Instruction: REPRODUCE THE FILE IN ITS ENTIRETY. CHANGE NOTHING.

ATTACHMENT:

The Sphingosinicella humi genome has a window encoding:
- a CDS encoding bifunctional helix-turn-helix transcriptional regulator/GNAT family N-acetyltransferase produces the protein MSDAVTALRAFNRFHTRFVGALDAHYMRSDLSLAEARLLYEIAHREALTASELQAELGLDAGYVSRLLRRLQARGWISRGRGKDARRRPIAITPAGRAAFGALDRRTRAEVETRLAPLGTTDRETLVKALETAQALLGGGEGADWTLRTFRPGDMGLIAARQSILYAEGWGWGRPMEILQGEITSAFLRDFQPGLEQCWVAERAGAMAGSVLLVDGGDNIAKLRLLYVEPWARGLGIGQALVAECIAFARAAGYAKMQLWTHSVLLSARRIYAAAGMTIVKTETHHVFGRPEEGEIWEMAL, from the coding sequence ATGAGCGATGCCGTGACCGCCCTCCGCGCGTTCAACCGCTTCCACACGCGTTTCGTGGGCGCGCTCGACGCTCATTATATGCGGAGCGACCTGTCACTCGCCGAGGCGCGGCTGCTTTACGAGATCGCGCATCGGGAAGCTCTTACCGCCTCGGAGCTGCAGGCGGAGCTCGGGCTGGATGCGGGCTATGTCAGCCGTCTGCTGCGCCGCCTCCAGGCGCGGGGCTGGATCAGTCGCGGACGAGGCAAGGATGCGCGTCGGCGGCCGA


The Sphingosinicella humi genome has a window encoding:
- a CDS encoding bifunctional helix-turn-helix transcriptional regulator/GNAT family N-acetyltransferase produces the protein MSDAVTALRAFNRFHTRFVGALDAHYMRSDLSLAEARLLYEIAHREALTASELQAELGLDAGYVSRLLRRLQARGWISRGRGKDARRRPIAITPAGRAAFGALDRRTRAEVETRLAPLGTTDRETLVKALETAQALLGGGEGADWTLRTFRPGDMGLIAARQSILYAEGWGWGRPMEILQGEITSAFLRDFQPGLEQCWVAERAGAMAGSVLLVDGGDNIAKLRLLYVEPWARGLGIGQALVAECIAFARAAGYAKMQLWTHSVLLSARRIYAAAGMTIVKTETHHVFGRPEEGEIWEMAL, from the coding sequence ATGAGCGATGCCGTGACCGCCCTCCGCGCGTTCAACCGCTTCCACACGCGTTTCGTGGGCGCGCTCGACGCTCATTATATGCGGAGCGACCTGTCACTCGCCGAGGCGCGGCTGCTTTACGAGATCGCGCATCGGGAAGCTCTTACCGCCTCGGAGCTGCAGGCGGAGCTCGGGCTGGATGCGGGCTATGTCAGCCGTCTGCTGCGCCGCCTCCAGGCGCGGGGCTGGATCAGTCGCGGACGAGGCAAGGATGCGCGTCGGCGGCCGA